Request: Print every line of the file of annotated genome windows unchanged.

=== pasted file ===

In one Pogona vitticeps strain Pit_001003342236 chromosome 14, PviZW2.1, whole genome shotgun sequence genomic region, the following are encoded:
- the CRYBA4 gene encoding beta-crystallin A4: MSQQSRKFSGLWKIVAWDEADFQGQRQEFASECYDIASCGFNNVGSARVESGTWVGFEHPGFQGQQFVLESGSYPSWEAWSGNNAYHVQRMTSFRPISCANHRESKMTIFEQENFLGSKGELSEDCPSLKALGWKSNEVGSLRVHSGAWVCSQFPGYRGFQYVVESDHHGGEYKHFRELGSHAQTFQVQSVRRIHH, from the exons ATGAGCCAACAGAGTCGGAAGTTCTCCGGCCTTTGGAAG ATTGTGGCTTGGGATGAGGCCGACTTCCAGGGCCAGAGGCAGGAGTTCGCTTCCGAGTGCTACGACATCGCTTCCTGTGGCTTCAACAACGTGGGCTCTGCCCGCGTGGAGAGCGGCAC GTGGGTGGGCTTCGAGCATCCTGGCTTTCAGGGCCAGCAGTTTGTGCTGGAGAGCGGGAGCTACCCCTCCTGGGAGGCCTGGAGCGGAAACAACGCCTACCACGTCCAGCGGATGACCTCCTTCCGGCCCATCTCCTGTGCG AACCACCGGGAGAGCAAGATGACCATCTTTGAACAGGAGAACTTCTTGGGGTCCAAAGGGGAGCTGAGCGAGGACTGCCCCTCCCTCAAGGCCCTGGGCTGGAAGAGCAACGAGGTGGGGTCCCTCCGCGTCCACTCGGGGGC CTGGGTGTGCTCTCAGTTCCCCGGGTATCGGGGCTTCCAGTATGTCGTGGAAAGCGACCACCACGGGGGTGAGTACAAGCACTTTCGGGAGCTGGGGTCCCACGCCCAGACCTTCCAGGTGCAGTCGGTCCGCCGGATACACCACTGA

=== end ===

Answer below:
In one Pogona vitticeps strain Pit_001003342236 chromosome 14, PviZW2.1, whole genome shotgun sequence genomic region, the following are encoded:
- the CRYBA4 gene encoding beta-crystallin A4: MSQQSRKFSGLWKIVAWDEADFQGQRQEFASECYDIASCGFNNVGSARVESGTWVGFEHPGFQGQQFVLESGSYPSWEAWSGNNAYHVQRMTSFRPISCANHRESKMTIFEQENFLGSKGELSEDCPSLKALGWKSNEVGSLRVHSGAWVCSQFPGYRGFQYVVESDHHGGEYKHFRELGSHAQTFQVQSVRRIHH, from the exons ATGAGCCAACAGAGTCGGAAGTTCTCCGGCCTTTGGAAG ATTGTGGCTTGGGATGAGGCCGACTTCCAGGGCCAGAGGCAGGAGTTCGCTTCCGAGTGCTACGACATCGCTTCCTGTGGCTTCAACAACGTGGGCTCTGCCCGCGTGGAGAGCGGCAC GTGGGTGGGCTTCGAGCATCCTGGCTTTCAGGGCCAGCAGTTTGTGCTGGAGAGCGGGAGCTACCCCTCCTGGGAGGCCTGGAGCGGAAACAACGCCTACCACGTCCAGCGGATGACCTCCTTCCGGCCCATCTCCTGTGCG AACCACCGGGAGAGCAAGATGACCATCTTTGAACAGGAGAACTTCTTGGGGTCCAAAGGGGAGCTGAGCGAGGACTGCCCCTCCCTCAAGGCCCTGGGCTGGAAGAGCAACGAGGTGGGGTCCCTCCGCGTCCACTCGGGGGC CTGGGTGTGCTCTCAGTTCCCCGGGTATCGGGGCTTCCAGTATGTCGTGGAAAGCGACCACCACGGGGGTGAGTACAAGCACTTTCGGGAGCTGGGGTCCCACGCCCAGACCTTCCAGGTGCAGTCGGTCCGCCGGATACACCACTGA